Skip to content Skip to left sidebar Skip to right sidebar Skip to footer

Tornado cleanup efforts continue

Despite multiple tornadoes roaring through the region on Wednesday, April 27, and continuing through the early hours of Thursday, April 28, Johnny Deakins said all the roads in Washington County were open to emergency traffic before lunchtime on the 28th.
Describing the road clearing to members of the Public Works Committee during the May 10 meeting, the county’s highway superintendent referred to one 1,500-foot stretch of road that was blanketed with 350 fallen trees.
Additional debris still in Cassi Creek will be removed within the next 10 days, according to Deakins, who signed a contract to do so earlier that day with National Resources Conservation Service. An extension may be requested if there are delays in notifying property owners.
Having spent approximately $15,000 per day since the tornadoes, Deakins estimated the total cleanup cost to reach $160,000 for the county.
The National Weather Service recently provided details on the three tornadoes that initially touched down in Greene County before crossing into Washington County.
Ducktown Tornado, the smallest, hit at 9:26 p.m. on April 27 and rated an EF2 on the “Enhanced Fujita” damage scale used to categorize tornadoes.
The Ducktown Tornado traveled for 10 miles and was 150 yards wide, carrying winds estimated at 120 miles per hour. It damaged property in the Ducktown, Blackley Creek and Glendale road areas in northwest Washington County near Fall Branch.
The longest and widest of the tornadoes, named Camp Creek Tornado, struck at 11:56 p.m. on April 27 and traveled for 16 miles. At nearly 1,500 yards wide, the tornado was ranked an EF2 and had estimated wind speeds of 130 miles per hour.
The strongest tornado was categorized as an EF3. Named the Horse Creek Tornado, its path of destruction began at 12:12 a.m. on April 28 and it traveled 14 miles.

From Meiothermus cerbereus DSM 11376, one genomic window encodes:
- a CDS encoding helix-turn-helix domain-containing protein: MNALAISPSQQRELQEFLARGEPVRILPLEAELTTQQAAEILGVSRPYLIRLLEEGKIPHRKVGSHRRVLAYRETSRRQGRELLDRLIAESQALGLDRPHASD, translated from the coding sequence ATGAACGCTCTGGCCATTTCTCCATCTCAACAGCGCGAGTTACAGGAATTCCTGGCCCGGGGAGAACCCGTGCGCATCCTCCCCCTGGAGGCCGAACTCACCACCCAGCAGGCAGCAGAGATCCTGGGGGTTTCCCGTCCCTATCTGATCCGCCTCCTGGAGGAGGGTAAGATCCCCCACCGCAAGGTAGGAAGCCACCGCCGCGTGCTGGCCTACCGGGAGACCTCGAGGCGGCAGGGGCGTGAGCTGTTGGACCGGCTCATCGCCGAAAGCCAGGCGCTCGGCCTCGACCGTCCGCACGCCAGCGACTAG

At 1,000 yards wide, the tornado had estimated wind speeds of 150 miles per hour.
According to the initial damage assessment in the 88 square miles of affected area, 147 homes were destroyed and 583 homes were damaged.
The Washington County Assessor’s Office is reviewing the damaged areas in order to adjust assessments on structures that have been partially or fully destroyed.
To ensure every parcel with damage is reviewed, affected residents are asked to call the Assessor’s Office at 753-1670 between 8 a.m. and 5 p.m. and provide their name, address and telephone number.
Responding to the unexpected disaster has delayed the first draft of a traffic-calming policy for neighborhoods experiencing problems with speeding motorists.
Prompted by complaints from Ridgeview Meadows residents, the draft policy will be discussed during the June meeting of the Public Works Committee.
Progress was reported on the Furches Drive earth slide that occurred in December 2010.
Deakins said a contract has been signed with Tysinger Hampton & Partners, Inc. in Johnson City for engineering, and a survey is expected to be completed within two weeks.
An additional few weeks to receive quotes for the design of the bank stabilization will be needed before work can begin.
County Attorney John Rambo plans to schedule a meeting with Johnson City officials when the bids are in-hand to discuss sharing the cost of the project.
Deakins estimated the cost to be approximately $150,000.